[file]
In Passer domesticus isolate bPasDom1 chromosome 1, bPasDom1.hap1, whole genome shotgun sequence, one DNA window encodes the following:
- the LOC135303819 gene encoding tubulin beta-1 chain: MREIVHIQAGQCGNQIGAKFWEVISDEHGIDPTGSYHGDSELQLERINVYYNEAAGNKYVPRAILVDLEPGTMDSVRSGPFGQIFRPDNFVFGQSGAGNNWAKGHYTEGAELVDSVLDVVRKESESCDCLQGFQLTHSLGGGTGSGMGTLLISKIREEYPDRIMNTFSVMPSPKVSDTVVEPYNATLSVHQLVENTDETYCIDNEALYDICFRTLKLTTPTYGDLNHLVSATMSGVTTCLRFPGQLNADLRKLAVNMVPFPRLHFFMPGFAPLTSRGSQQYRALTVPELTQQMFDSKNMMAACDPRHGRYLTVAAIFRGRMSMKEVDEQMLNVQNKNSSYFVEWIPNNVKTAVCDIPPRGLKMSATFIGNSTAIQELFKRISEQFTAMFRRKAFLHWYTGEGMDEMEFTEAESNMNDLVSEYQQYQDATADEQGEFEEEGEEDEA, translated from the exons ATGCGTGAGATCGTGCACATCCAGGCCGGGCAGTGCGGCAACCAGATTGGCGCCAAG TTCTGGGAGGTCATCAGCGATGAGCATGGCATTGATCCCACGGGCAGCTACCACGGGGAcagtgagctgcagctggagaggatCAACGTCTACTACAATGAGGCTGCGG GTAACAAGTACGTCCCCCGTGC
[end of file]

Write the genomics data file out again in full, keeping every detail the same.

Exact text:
In Passer domesticus isolate bPasDom1 chromosome 1, bPasDom1.hap1, whole genome shotgun sequence, one DNA window encodes the following:
- the LOC135303819 gene encoding tubulin beta-1 chain: MREIVHIQAGQCGNQIGAKFWEVISDEHGIDPTGSYHGDSELQLERINVYYNEAAGNKYVPRAILVDLEPGTMDSVRSGPFGQIFRPDNFVFGQSGAGNNWAKGHYTEGAELVDSVLDVVRKESESCDCLQGFQLTHSLGGGTGSGMGTLLISKIREEYPDRIMNTFSVMPSPKVSDTVVEPYNATLSVHQLVENTDETYCIDNEALYDICFRTLKLTTPTYGDLNHLVSATMSGVTTCLRFPGQLNADLRKLAVNMVPFPRLHFFMPGFAPLTSRGSQQYRALTVPELTQQMFDSKNMMAACDPRHGRYLTVAAIFRGRMSMKEVDEQMLNVQNKNSSYFVEWIPNNVKTAVCDIPPRGLKMSATFIGNSTAIQELFKRISEQFTAMFRRKAFLHWYTGEGMDEMEFTEAESNMNDLVSEYQQYQDATADEQGEFEEEGEEDEA, translated from the exons ATGCGTGAGATCGTGCACATCCAGGCCGGGCAGTGCGGCAACCAGATTGGCGCCAAG TTCTGGGAGGTCATCAGCGATGAGCATGGCATTGATCCCACGGGCAGCTACCACGGGGAcagtgagctgcagctggagaggatCAACGTCTACTACAATGAGGCTGCGG GTAACAAGTACGTCCCCCGTGC